Is an extension to the GCSE syllabus as we continue to follow OCR’s syllabus. The focus at A level is on three theoretical concepts:
- Anatomy and Physiology
- Skill Acquisition and Sports Psychology
- Socio Cultural Issues
If you want to know why one athlete is quicker, stronger, makes better decisions, can take pressure, loves playing in front of a crowd, gets better funding than another, why some sports are in the Olympics and others not, why cheese rolling and tossing big logs still takes place, why, how and which athletes take drugs, why schools like Bryanston predominantly play the team sports, why some male sport is perceived to be taken more seriously than female sport, why some athletes do not get tired, why we are so bad at penalty shoot-outs, why some athletes sit in ice baths and wear odd looking tights, why coaches do or say many of the things they do, why you love exercise and are willing to try almost anything in order to get better and understand your sport, then Physical Education is for you.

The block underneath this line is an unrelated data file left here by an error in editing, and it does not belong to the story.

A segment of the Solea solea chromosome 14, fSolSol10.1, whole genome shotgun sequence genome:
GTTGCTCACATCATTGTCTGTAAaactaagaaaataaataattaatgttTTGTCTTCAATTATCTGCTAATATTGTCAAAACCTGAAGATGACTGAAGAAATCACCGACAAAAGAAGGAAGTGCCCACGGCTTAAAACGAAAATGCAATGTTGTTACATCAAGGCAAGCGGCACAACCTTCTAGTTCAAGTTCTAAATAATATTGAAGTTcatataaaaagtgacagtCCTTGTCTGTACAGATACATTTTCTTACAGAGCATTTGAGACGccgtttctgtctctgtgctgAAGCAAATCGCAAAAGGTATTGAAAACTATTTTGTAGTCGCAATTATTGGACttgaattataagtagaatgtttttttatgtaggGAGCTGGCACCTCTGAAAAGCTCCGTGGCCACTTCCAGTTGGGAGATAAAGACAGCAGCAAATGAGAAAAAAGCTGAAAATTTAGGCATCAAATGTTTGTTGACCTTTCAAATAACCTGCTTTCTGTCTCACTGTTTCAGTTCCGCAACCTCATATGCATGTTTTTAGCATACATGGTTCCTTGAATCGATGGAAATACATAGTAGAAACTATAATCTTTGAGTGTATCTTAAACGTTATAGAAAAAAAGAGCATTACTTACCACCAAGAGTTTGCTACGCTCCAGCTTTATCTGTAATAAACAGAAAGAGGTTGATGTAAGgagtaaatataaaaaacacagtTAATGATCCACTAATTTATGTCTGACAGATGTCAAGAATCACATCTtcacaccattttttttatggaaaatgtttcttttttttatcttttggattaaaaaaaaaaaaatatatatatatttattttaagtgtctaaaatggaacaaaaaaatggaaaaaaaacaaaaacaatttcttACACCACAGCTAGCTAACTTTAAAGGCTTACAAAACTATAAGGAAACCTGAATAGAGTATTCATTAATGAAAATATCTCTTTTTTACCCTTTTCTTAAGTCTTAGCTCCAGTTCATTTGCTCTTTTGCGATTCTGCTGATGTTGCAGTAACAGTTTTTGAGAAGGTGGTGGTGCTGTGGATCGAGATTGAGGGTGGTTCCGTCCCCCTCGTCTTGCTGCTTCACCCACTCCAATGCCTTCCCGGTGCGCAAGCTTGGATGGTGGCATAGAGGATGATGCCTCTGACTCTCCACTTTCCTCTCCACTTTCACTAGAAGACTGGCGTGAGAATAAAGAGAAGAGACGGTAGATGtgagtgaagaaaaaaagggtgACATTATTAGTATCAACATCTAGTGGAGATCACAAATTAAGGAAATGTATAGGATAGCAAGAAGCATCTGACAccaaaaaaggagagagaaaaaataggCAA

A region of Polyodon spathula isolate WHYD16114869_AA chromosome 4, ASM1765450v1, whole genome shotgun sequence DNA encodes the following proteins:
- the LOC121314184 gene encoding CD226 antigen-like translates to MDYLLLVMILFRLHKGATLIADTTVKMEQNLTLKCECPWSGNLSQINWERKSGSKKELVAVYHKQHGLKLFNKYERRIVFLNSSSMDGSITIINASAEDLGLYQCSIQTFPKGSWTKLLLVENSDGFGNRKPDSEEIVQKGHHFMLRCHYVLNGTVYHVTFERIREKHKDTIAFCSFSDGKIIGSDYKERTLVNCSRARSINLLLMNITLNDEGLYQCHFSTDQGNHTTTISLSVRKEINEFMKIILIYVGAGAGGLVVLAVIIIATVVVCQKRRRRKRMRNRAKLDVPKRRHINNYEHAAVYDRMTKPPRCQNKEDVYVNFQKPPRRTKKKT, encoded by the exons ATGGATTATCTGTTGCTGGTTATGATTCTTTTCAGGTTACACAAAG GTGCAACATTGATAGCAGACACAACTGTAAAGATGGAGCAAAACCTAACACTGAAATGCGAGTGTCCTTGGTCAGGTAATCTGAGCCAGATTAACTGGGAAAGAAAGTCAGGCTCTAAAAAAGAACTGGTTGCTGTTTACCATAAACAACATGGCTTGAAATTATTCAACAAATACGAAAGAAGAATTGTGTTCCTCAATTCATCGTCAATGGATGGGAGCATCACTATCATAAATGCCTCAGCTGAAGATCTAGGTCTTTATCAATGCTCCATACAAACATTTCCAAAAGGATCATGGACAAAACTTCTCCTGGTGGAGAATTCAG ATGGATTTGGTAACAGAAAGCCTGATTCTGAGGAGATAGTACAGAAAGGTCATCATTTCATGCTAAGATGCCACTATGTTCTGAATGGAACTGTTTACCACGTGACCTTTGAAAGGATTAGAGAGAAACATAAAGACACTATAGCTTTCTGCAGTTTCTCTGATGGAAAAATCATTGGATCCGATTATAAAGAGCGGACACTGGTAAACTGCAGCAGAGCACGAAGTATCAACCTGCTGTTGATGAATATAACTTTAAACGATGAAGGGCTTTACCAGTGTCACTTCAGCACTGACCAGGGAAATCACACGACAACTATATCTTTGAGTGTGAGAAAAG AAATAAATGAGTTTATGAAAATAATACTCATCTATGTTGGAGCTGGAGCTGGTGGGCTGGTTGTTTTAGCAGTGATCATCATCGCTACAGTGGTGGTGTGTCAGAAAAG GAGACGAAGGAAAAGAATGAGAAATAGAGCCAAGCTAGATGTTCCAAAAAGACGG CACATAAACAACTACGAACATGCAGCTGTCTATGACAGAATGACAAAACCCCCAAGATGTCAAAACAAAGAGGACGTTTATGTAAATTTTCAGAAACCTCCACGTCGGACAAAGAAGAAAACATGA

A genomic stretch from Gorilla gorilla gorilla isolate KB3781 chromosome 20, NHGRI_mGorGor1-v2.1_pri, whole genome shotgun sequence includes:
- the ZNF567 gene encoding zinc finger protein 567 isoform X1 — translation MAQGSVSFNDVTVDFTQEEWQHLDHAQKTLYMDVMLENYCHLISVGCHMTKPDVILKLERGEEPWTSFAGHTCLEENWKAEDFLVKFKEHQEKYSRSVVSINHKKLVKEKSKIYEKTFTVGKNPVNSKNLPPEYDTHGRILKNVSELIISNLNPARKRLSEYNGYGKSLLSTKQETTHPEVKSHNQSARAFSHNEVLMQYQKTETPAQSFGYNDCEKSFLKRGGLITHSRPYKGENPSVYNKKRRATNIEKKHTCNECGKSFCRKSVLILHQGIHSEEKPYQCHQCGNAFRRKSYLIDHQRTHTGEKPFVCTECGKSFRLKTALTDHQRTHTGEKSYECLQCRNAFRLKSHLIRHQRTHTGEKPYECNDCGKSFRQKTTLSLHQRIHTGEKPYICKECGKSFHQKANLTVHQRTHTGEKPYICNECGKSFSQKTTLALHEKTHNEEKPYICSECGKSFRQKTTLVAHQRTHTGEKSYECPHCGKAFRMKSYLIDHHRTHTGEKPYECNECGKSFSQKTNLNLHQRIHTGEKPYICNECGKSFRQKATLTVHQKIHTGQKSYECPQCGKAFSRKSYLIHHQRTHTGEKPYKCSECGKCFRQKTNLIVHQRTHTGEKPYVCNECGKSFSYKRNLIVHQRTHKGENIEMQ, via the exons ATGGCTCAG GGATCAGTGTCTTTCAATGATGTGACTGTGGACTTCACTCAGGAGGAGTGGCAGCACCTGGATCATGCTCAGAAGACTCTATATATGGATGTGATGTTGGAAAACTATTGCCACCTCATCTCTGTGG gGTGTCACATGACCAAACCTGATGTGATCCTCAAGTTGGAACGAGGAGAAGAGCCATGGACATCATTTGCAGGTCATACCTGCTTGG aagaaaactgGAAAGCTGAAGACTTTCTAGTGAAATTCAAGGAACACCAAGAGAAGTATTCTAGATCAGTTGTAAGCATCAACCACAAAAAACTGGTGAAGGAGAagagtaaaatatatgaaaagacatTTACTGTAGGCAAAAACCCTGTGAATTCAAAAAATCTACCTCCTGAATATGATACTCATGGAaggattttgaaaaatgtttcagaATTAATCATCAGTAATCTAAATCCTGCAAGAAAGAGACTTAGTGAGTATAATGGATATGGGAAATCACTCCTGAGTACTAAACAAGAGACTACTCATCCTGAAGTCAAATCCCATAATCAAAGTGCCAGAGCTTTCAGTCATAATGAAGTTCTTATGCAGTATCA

Pupils must be passionate about sport and willing to find out how much better they can be in and out of the classroom. They must also have attained at least a B grade in GCSE Physical Education and/or GCSE Science. With 30% of the course being assessed via performance of one sport, it is expected that candidates will be proficient at sport.
Theory: (examination) 70%
Practical: (performance and analysis in one sport) 30%
With a qualification in Physical Education, candidates can go on to higher education to study Sports Science, Physiotherapy, Sports Studies or Physical Education and pursue a career in professional sport, physiotherapy, teaching, coaching, the leisure industry, recreational management and the health and fitness industry. You could be the next England Hockey, Netball, Rugby, Football or Cricket Psychologist, Physiologist or Physiotherapist.
Contact for further information:
Mr Dunman: email@example.com or Mr Morris: firstname.lastname@example.org